Tourism: When the mountains became a tourist destination

Winter waterfall © Adelboden Tourism

Switzerland is a relatively new tourist destination. In the past, the only visitors to cross the country were mule drivers, travelling salesmen, pilgrims and a few intrepid naturalists, eager to document the countless natural “curiosities” – mountains, gorges, waterfalls, lakes and glaciers – which this small land mass had to offer. With Europe beset by war, these expeditions would grind to a halt. Switzerland would have to wait until the end of the 17th century for a revival of its nascent tourist industry.

Swiss mountains cast their spell

In the 18th century, followers of the Romantic movement travelled across Europe, distilling their experiences of the exotic cultures they encountered through works of art and literature. For them, travelling was less about the quest for scientific knowledge and more about following their own desires. “The Alps”, a poem by Albrecht von Haller (1708–1777), would profoundly alter how European intellectuals perceived Switzerland. Not long after this poem appeared, Jean-Jacques Rousseau published “La Nouvelle Héloïse” (The New Eloise), an elegy to the untouched beauty of Lake Geneva. Afterwards, thousands flocked to Chillon and Clarens to admire this picturesque landscape for themselves.

The Grand Tour

In the 18th and 19th centuries, it was fashionable for young upper class men, especially from Britain, to embark on a voyage of discovery across Europe after completing their education. Switzerland was, of course, part of the itinerary, in particular the Lake Geneva region, the Bernese Oberland and Central Switzerland. The mountains proved singularly fascinating and the first guesthouses to accommodate these curious young visitors began to appear: Mount Rigi in 1816; Mount Faulhorn, the highest guesthouse in Europe, in 1823; Wengernalp in 1835; Kleine Scheidegg, looking out on to the North Face of the Eiger, in 1838); and the Rothorn (Brienz) in 1840. 

Race to the top

In the early 1800s adventurous mountaineers began to conquer Switzerland’s highest peaks. The summits of the Jungfrau and the Faulhorn were first reached in 1811 and 1812 respectively. Many more followed, including the first ascent and dramatic descent of the Matterhorn in 1865. The 1854–1865 period was considered the “Golden Age of Alpinism”, when chiefly a coterie of well-heeled British gentlemen and members of the aristocracy scaled the dizzying heights of the Swiss Alps. In 1857, they founded the Alpine Club (UK). Six years later, they established the Swiss Alpine Club (SAC), with the aim of exploring rather than simply conquering the Alps, and of building a network of mountain huts where weary mountaineers could spend the night.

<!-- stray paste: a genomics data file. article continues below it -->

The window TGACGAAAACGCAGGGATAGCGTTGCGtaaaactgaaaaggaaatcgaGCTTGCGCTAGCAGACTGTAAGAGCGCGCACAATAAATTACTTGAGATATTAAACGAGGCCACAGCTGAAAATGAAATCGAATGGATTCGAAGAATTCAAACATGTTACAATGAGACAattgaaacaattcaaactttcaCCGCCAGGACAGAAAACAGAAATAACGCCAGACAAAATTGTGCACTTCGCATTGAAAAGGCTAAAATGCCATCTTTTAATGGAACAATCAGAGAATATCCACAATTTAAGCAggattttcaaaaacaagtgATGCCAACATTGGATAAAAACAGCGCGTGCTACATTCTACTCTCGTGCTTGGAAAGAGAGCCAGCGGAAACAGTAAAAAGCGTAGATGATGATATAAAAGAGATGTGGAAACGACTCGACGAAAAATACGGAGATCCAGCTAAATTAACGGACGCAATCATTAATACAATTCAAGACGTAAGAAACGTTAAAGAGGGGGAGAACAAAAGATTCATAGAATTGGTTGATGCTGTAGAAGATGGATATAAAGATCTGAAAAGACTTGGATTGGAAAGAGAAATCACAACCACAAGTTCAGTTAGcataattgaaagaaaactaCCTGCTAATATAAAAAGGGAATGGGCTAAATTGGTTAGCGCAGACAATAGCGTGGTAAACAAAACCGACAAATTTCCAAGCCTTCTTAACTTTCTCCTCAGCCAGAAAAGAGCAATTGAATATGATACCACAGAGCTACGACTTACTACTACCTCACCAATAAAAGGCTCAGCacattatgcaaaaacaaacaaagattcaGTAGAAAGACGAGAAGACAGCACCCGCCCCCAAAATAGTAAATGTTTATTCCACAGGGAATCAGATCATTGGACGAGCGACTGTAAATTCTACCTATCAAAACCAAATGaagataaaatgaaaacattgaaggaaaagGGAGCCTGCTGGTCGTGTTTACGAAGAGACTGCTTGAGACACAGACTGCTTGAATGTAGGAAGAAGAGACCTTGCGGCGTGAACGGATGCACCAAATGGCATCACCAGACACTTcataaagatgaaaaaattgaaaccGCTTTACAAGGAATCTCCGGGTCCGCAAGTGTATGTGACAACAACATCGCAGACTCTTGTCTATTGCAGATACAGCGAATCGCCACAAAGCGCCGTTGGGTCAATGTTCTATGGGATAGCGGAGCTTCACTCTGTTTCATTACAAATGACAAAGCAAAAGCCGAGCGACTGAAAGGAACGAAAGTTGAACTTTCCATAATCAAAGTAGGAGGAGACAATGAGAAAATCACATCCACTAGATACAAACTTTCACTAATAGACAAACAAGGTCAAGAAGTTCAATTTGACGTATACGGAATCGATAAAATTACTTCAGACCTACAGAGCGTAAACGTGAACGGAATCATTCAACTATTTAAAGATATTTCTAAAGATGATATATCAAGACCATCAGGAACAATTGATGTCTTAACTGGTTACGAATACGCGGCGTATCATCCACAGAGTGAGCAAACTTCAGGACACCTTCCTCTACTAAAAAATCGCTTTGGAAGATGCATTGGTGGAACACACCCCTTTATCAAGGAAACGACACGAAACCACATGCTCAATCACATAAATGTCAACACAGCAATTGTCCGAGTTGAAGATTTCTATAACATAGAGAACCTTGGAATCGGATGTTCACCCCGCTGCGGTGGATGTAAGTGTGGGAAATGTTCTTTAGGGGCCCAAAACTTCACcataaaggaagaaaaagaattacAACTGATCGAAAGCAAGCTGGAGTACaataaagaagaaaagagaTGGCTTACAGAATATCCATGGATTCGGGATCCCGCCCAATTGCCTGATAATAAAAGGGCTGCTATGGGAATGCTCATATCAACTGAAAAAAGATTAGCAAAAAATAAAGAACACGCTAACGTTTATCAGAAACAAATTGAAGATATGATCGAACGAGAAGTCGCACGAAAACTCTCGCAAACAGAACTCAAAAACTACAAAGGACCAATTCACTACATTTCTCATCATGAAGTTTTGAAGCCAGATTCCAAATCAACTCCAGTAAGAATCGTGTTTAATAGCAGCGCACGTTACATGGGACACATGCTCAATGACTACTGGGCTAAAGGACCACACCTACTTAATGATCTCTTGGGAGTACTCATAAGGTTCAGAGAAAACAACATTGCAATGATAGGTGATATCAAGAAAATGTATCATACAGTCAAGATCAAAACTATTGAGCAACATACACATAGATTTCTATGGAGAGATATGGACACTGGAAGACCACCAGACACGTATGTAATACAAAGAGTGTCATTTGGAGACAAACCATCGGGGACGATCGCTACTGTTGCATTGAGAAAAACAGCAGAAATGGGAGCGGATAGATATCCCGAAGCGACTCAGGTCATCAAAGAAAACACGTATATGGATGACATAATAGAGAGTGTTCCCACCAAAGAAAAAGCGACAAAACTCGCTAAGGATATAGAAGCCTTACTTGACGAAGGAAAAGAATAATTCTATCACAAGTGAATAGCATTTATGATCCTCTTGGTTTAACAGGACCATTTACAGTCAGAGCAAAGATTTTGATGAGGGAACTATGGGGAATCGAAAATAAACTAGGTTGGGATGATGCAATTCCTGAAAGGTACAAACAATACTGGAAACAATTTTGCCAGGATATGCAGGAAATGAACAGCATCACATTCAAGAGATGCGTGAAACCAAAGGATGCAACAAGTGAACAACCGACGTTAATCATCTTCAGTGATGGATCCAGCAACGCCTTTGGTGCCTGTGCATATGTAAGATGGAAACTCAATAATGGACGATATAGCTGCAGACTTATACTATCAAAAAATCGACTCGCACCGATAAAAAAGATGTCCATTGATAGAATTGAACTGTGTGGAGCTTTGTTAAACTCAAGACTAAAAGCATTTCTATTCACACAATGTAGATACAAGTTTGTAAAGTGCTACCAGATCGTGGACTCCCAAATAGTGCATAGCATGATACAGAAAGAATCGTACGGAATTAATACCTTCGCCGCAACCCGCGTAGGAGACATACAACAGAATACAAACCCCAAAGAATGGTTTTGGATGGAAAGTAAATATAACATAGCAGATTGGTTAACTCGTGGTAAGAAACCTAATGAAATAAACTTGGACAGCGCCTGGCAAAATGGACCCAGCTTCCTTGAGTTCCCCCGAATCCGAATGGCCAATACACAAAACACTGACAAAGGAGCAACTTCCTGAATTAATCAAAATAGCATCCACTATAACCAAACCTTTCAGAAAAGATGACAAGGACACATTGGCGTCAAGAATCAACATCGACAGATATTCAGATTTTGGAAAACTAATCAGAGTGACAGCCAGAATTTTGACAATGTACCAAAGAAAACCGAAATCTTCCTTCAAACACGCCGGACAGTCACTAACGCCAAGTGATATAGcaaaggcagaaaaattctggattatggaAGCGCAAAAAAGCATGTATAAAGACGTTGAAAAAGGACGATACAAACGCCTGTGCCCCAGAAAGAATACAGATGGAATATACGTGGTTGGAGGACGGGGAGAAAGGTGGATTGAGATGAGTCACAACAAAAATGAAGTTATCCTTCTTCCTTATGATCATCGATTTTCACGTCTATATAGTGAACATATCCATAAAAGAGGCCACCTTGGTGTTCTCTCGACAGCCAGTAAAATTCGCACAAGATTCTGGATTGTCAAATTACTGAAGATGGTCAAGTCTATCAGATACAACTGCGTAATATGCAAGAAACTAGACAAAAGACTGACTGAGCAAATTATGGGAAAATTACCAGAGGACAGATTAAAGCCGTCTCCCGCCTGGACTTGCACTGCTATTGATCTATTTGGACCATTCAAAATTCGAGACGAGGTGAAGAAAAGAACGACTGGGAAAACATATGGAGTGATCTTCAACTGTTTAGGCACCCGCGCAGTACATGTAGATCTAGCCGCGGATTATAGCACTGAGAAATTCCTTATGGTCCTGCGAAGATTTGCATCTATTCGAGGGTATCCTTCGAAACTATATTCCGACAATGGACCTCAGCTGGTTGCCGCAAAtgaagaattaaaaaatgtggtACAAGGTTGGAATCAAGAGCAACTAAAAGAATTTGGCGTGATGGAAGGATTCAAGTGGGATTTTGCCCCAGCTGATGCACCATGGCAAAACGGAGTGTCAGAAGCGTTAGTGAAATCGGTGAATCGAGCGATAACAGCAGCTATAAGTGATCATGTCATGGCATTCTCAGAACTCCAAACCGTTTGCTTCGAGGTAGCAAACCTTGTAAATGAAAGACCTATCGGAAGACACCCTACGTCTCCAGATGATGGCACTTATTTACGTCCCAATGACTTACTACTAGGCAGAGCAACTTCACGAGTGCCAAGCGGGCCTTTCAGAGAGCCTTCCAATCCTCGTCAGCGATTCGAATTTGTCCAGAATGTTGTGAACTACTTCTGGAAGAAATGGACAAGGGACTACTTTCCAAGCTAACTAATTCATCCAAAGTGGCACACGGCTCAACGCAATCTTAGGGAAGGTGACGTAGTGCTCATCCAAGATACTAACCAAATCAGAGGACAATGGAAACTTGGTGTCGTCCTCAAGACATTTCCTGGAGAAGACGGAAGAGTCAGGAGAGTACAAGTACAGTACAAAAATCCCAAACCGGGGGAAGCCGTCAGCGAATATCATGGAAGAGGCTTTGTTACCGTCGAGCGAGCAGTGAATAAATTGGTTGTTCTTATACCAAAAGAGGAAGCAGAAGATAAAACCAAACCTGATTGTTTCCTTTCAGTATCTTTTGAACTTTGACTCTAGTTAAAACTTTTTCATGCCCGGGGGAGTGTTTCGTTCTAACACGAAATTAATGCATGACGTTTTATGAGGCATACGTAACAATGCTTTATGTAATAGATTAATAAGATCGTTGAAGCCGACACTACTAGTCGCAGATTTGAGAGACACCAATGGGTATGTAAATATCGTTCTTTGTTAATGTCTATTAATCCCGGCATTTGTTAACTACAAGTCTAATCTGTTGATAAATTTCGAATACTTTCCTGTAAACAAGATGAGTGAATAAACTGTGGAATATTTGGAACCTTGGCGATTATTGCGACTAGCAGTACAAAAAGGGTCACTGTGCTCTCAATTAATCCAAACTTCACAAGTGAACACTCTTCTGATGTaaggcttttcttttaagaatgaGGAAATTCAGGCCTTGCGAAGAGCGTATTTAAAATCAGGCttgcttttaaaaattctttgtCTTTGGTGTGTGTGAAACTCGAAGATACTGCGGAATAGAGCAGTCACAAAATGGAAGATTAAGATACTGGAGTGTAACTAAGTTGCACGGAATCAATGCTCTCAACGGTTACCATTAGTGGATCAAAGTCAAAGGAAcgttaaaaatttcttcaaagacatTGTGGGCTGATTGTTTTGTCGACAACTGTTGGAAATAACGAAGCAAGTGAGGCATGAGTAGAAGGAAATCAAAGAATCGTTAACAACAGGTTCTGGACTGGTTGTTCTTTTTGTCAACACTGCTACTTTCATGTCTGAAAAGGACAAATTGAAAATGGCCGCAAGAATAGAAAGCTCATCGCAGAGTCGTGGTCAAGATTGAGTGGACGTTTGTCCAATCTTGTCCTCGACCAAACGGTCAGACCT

Restorative mountain air

In the 19th century, it was discovered that high altitude fresh air had a therapeutic effect on lung disease. In 1841 a health resort was opened in Davos for children suffering from scrofula and tuberculosis. By 1853, the climate in this high valley was thought to be the best treatment a consumptive patient could have. Over time other Swiss alpine villages began to market themselves as health resorts too. The curative regime at these sanatoria involved drinking the spring waters, hydrotherapy, and, of course, inhaling the pure mountain air.

It should also be said that Davos owes some of its fame to “The Magic Mountain”, a book by German author Thomas Mann, based on his experiences of his wife’s stay in one of the village’s sanatoria. 

Advent of mass tourism

In the mid-19th century, there was a veritable tourism revolution. In 1858, the Englishman Thomas Cook organised the first-ever package holiday through Europe. Today, you can take the ViaCook, a route which traces the same train journey undertaken by these trailblazing British travellers. By the end of the century, tourists began flocking to Switzerland in their droves.

The construction of mountain passes and the launch of special coach services made the mountains accessible to a wider public. The invention of the cog railway in the mid-1800s would prove a boon for Swiss tourism. For the first time, trains would be able to climb even the steepest of mountains. The first cog railway in Switzerland, running from Vitznau to Mount Rigi, opened in 1871. By 1888 the train had truly taken over the mountains, with the opening of the Brünig line, linking Alpnachstad in Central Switzerland to Brienz in the Bernese Oberland. More were to follow.

In 1896 work began on the ambitious plan to build a railway line that would travel right to the top of the Jungfrau (altitude: 4158m). In 1912, the highest train station in Europe, the Jungfraujoch (altitude: 3454m) was finally opened. At the same time, the original plans to take the railway line to the actual summit were abandoned.

The latter half of the 19th century saw the arrival not only of trains but also of hotels and guesthouses, which were springing up across the country’s mountain regions to cater for the rising influx of tourists to these areas.


The Belle Époque, which began in the late 19th century, saw the emergence of targeted marketing campaigns aimed at building on the success of existing tourist resorts. Exquisitely crafted posters advertised holidays in places of unrivalled beauty. Appreciating the success of this marketing tool, a few clever minds came up with the idea of souvenir post cards. Since 1900, countless cards have been mailed by visitors, allowing them to share their experiences and the beauty of Switzerland with their friends and family back home.

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